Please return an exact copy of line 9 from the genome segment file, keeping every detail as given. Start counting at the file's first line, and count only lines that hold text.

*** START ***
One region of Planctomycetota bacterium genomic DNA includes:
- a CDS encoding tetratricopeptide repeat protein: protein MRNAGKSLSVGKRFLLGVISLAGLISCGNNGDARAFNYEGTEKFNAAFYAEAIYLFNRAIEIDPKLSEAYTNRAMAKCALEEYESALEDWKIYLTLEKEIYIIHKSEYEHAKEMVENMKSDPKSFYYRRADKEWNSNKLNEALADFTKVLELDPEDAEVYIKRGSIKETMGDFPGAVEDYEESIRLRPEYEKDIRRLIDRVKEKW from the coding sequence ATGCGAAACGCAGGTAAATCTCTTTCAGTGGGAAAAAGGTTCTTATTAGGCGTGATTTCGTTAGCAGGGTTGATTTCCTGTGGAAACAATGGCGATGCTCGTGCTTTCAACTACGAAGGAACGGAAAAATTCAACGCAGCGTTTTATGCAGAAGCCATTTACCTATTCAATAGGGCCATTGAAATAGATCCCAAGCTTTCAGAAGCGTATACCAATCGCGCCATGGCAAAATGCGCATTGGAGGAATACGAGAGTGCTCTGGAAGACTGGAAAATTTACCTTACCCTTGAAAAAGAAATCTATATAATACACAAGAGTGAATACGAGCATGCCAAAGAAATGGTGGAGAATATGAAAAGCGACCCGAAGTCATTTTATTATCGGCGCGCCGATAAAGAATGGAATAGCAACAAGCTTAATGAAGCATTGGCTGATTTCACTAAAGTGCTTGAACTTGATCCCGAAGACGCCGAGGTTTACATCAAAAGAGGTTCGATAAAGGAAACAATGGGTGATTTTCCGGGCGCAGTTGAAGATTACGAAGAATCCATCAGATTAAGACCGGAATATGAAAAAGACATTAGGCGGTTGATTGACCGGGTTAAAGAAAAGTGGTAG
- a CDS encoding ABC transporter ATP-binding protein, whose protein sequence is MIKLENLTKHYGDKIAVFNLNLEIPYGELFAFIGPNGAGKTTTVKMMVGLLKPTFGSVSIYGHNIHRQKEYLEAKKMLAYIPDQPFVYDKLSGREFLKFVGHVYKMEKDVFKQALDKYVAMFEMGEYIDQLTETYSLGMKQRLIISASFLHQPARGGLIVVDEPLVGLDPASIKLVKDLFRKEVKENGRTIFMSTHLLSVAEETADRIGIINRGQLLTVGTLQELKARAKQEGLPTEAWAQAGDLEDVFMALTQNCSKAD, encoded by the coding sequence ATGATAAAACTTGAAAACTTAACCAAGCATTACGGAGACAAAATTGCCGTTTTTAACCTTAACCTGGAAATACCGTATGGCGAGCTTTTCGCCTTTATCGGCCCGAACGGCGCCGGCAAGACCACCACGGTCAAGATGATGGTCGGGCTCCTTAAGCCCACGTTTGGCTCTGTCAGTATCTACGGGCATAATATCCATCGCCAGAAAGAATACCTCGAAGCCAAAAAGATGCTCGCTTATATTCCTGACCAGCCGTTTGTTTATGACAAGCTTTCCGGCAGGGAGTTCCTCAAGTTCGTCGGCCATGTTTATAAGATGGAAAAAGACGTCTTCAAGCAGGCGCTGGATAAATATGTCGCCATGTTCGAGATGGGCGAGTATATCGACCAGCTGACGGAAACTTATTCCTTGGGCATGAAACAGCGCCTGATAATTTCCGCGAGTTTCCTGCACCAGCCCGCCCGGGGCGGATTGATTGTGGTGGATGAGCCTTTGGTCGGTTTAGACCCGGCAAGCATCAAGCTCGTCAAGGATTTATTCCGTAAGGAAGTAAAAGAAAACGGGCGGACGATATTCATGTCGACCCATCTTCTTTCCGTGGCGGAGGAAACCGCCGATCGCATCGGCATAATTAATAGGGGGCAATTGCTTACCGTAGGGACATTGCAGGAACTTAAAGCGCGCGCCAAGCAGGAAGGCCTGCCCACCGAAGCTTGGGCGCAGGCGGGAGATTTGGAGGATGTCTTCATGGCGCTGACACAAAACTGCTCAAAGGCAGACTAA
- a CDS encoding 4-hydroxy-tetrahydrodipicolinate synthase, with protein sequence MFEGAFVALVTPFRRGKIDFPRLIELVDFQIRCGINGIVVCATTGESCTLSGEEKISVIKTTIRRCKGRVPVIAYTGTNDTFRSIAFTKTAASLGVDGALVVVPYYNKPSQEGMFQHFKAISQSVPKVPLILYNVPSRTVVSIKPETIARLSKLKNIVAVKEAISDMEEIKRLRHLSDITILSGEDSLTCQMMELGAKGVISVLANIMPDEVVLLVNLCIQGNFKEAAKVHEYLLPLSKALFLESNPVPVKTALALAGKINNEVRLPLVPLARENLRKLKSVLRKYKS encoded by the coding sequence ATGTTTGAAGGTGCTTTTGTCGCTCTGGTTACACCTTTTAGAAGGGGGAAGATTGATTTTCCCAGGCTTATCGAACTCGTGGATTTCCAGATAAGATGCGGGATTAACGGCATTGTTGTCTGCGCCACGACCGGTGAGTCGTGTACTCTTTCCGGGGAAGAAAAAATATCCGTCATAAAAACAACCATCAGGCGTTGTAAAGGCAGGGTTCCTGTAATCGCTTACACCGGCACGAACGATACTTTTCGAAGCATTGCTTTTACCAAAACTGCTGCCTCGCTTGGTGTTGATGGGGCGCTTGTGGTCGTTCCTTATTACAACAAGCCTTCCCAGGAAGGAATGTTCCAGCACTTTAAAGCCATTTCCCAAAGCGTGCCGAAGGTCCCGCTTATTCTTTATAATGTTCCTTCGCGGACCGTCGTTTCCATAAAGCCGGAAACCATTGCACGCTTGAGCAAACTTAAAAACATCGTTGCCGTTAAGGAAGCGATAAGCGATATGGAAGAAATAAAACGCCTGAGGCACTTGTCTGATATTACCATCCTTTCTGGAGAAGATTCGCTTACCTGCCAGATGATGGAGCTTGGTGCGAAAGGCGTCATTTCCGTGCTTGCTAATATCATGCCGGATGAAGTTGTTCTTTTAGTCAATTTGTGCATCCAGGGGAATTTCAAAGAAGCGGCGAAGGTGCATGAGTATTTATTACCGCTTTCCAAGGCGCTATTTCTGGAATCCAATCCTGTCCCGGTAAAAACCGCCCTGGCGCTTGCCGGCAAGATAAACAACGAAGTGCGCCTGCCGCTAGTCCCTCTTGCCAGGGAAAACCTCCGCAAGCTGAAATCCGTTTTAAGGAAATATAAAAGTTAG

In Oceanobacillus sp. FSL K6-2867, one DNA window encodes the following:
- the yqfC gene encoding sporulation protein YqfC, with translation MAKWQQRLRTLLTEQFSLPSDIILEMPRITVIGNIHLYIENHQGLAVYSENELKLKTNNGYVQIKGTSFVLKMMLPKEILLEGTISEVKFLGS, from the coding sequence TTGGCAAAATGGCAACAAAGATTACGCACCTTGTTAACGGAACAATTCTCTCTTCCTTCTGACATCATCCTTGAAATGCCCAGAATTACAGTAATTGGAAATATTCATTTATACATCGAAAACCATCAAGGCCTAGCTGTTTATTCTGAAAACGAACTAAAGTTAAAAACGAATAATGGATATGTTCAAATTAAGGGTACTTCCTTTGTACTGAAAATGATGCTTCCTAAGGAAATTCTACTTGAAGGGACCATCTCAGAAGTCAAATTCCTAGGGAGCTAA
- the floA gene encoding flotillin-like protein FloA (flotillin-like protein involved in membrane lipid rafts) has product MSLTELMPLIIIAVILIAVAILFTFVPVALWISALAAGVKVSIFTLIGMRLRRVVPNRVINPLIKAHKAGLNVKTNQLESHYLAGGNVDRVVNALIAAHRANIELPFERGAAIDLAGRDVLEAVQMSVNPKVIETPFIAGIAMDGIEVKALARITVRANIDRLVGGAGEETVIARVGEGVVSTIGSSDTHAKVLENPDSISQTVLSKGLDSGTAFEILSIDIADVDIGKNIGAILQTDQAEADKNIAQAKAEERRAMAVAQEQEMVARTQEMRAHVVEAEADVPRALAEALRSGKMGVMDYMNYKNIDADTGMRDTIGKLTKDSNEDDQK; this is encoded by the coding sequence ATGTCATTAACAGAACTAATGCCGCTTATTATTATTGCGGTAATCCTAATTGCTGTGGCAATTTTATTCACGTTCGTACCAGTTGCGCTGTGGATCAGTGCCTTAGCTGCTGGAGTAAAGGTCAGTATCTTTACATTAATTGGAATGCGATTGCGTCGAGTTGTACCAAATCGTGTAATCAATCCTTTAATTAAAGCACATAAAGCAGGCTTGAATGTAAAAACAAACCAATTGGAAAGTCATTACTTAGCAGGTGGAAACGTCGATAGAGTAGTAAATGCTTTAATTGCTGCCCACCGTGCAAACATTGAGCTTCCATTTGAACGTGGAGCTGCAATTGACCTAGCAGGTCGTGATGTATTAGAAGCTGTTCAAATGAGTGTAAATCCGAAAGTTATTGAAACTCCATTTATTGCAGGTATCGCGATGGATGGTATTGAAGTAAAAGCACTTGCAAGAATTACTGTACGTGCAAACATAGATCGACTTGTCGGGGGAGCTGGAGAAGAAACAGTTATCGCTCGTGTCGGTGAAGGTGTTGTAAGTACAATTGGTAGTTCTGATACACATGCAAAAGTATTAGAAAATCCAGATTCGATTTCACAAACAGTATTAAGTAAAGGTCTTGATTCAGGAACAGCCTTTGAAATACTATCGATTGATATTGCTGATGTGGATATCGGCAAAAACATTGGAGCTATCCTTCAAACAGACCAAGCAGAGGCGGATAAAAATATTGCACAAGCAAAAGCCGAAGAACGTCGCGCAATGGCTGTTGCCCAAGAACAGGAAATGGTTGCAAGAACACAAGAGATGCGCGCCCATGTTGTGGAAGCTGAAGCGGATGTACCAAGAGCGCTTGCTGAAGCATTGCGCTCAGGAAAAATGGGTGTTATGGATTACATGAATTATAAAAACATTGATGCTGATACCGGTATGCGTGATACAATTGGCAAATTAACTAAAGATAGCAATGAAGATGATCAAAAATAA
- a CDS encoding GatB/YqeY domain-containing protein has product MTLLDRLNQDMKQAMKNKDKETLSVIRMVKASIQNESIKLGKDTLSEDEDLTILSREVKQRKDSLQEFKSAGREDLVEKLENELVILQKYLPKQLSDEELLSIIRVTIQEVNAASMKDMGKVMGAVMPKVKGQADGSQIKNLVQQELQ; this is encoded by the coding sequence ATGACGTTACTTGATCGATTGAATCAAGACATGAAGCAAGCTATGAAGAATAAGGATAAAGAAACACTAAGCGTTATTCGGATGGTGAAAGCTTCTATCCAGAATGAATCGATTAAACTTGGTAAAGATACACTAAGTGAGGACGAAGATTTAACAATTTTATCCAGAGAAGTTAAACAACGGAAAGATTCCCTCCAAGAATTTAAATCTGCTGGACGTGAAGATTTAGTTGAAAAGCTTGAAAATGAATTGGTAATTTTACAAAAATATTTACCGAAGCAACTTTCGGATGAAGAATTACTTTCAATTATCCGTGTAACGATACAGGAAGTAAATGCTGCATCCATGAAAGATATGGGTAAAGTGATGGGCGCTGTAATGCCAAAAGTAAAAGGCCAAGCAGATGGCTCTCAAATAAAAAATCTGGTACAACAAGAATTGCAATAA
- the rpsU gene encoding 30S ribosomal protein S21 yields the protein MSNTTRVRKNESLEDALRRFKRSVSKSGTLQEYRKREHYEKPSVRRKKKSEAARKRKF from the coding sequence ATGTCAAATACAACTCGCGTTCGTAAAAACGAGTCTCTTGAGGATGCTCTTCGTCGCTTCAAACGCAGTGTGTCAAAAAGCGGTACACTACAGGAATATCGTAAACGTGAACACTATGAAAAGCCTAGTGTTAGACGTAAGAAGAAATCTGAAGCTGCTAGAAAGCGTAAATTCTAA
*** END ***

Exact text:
- the rpsU gene encoding 30S ribosomal protein S21 yields the protein MSNTTRVRKNESLEDALRRFKRSVSKSGTLQEYRKREHYEKPSVRRKKKSEAARKRKF from the coding sequence ATGTCAAATACAACTCGCGTTCGTAAAAACGAGTCTCTTGAGGATGCTCTTCGTCGCTTCAAACGCAGTGTGTCAAAAAGCGGTACACTACAGGAATATCGTAAACGTGAACACTATGAAAAGCCTAGTGTTAGACGTAAGAAGAAATCTGAAGCTGCTAGAAAGCGTAAATTCTAA